3. City Street Plowing – Unfortunately, the need to plow our City streets in a time efficient, safe and effective manner will never permit the City to avoid plowing snow into the tree lawn and sidewalks completely. However, the City certainly wants to do all it can to keep cars and pedestrians safe so plow operators have been on instructed on ways to change plow tactics in order to minimize the snow that ends up piled in crosswalks and street corners where pedestrians need to cross.
4. Be a Good Neighbor – In the course of the citizen discussions it became obvious that the most effective way to keep sidewalks clear was to promote the value of being a good neighbor — doing your part by shoveling so that people less fortunate (elderly, handicapped, children) who have to walk can stay safe. Regretably, it was not uncommon last year to come across a driveway that had been cleaned of snow but not the sidewalk in front of the same property.
The message was if you know an elderly person or someone nearby that cannot do their own shoveling, try to help them out if you can. A snow blower is a wonderful invention and if you’re lucky enough to have one remember your neighbors. The citizens committee suggested developing shoveling information pieces that they could distribute in their neighborhood and here’s an example of a friendly doorhanger reminder.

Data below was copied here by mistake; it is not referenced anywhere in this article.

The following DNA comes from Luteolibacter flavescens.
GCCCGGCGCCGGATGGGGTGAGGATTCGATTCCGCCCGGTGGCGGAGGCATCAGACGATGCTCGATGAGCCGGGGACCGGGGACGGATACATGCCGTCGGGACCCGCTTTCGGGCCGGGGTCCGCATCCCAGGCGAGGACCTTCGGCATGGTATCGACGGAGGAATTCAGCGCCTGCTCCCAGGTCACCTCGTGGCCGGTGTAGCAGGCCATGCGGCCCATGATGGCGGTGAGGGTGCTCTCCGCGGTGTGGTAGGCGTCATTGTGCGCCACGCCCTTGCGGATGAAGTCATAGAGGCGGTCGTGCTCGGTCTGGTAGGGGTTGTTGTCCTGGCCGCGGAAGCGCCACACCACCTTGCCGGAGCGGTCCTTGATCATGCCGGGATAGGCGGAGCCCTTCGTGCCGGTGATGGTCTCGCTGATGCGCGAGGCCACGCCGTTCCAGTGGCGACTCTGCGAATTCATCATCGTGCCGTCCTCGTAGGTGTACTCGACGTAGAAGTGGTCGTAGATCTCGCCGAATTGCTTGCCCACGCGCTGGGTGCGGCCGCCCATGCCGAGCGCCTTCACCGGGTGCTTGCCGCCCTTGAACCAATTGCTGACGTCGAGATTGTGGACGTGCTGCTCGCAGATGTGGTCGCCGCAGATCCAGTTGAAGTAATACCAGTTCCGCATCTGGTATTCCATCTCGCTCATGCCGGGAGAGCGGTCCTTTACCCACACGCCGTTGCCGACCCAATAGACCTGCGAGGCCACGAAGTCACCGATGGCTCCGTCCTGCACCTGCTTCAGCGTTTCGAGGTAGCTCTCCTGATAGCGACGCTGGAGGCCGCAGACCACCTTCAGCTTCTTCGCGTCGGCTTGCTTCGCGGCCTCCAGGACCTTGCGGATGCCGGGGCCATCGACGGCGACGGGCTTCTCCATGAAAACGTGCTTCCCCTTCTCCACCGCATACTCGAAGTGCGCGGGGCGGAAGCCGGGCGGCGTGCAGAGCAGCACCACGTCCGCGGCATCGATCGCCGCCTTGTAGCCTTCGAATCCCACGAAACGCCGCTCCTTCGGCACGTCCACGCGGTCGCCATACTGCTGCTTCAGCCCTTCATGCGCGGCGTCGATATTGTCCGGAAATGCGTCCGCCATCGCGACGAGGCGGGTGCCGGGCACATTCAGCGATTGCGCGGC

5. Large Snow Pile Removal – For the City’s part, City Council will likely authorize the allocation of some additional funding (up to $50,000 for this coming winter) to contract with a private company to remove some of the larger piles of snow that may accumulate at intersections. While most of the focus of this program will be along main thoroughfares and higher pedestrian and vehicular use areas, this program should help both motorists and pedestrians be safer in their movements. Typically, City crews cannot even begin to address these larger piles until the snowfall is well over and all of the streets have been addressed. Often by that point, the pile is frozen and very difficult to move.
Here’s a powerpoint presentation provided by the City’s Public Service Director last winter that provided some insights into how the City’s snow operations plan works:
To view the full presentation click on Snow Ops Powerpoint Below are a few slides excerpted from that presentation.